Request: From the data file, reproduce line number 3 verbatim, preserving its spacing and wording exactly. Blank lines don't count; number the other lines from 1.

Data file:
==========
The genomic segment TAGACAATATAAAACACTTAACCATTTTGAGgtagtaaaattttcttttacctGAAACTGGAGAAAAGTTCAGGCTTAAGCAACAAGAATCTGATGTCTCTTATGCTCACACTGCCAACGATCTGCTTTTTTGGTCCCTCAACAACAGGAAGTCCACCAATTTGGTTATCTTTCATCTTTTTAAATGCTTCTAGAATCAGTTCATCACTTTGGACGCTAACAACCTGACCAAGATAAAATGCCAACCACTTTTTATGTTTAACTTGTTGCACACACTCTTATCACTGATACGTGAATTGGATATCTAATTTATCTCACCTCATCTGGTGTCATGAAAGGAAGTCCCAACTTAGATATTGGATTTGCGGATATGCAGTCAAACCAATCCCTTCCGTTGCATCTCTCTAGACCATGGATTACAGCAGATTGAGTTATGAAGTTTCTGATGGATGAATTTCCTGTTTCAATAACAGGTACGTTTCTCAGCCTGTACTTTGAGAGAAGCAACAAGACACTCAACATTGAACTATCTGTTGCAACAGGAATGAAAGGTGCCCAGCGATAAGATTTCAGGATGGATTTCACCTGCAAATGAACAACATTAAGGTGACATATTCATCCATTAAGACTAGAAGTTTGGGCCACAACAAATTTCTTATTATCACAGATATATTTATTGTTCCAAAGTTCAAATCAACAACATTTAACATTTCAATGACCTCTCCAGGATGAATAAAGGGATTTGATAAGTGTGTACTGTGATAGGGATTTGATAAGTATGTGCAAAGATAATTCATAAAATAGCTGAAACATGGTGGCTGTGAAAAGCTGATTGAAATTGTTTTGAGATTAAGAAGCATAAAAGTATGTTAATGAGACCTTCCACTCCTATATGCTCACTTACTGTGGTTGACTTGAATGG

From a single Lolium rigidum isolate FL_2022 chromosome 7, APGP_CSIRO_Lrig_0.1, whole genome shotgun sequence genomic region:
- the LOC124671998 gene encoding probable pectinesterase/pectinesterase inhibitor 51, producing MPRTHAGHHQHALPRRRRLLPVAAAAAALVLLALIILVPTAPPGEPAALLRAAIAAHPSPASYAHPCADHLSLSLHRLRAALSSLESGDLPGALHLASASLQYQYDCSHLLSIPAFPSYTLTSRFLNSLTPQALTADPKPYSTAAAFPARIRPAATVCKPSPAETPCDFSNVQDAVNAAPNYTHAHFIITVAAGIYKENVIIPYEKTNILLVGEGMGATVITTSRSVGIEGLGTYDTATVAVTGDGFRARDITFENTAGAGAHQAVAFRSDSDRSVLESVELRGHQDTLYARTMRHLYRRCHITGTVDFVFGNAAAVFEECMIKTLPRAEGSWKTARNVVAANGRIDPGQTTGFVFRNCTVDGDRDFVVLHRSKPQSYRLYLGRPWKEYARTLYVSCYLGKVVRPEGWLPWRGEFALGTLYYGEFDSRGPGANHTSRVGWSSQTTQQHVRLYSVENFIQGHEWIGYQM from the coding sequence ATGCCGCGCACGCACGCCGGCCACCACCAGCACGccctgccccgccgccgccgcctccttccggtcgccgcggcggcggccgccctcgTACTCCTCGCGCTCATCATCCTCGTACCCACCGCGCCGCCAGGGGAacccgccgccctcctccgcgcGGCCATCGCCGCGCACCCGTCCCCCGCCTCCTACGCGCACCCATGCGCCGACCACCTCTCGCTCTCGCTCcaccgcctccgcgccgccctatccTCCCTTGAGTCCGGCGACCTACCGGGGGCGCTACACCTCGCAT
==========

- the LOC124671998 gene encoding probable pectinesterase/pectinesterase inhibitor 51, producing MPRTHAGHHQHALPRRRRLLPVAAAAAALVLLALIILVPTAPPGEPAALLRAAIAAHPSPASYAHPCADHLSLSLHRLRAALSSLESGDLPGALHLASASLQYQYDCSHLLSIPAFPSYTLTSRFLNSLTPQALTADPKPYSTAAAFPARIRPAATVCKPSPAETPCDFSNVQDAVNAAPNYTHAHFIITVAAGIYKENVIIPYEKTNILLVGEGMGATVITTSRSVGIEGLGTYDTATVAVTGDGFRARDITFENTAGAGAHQAVAFRSDSDRSVLESVELRGHQDTLYARTMRHLYRRCHITGTVDFVFGNAAAVFEECMIKTLPRAEGSWKTARNVVAANGRIDPGQTTGFVFRNCTVDGDRDFVVLHRSKPQSYRLYLGRPWKEYARTLYVSCYLGKVVRPEGWLPWRGEFALGTLYYGEFDSRGPGANHTSRVGWSSQTTQQHVRLYSVENFIQGHEWIGYQM from the coding sequence ATGCCGCGCACGCACGCCGGCCACCACCAGCACGccctgccccgccgccgccgcctccttccggtcgccgcggcggcggccgccctcgTACTCCTCGCGCTCATCATCCTCGTACCCACCGCGCCGCCAGGGGAacccgccgccctcctccgcgcGGCCATCGCCGCGCACCCGTCCCCCGCCTCCTACGCGCACCCATGCGCCGACCACCTCTCGCTCTCGCTCcaccgcctccgcgccgccctatccTCCCTTGAGTCCGGCGACCTACCGGGGGCGCTACACCTCGCAT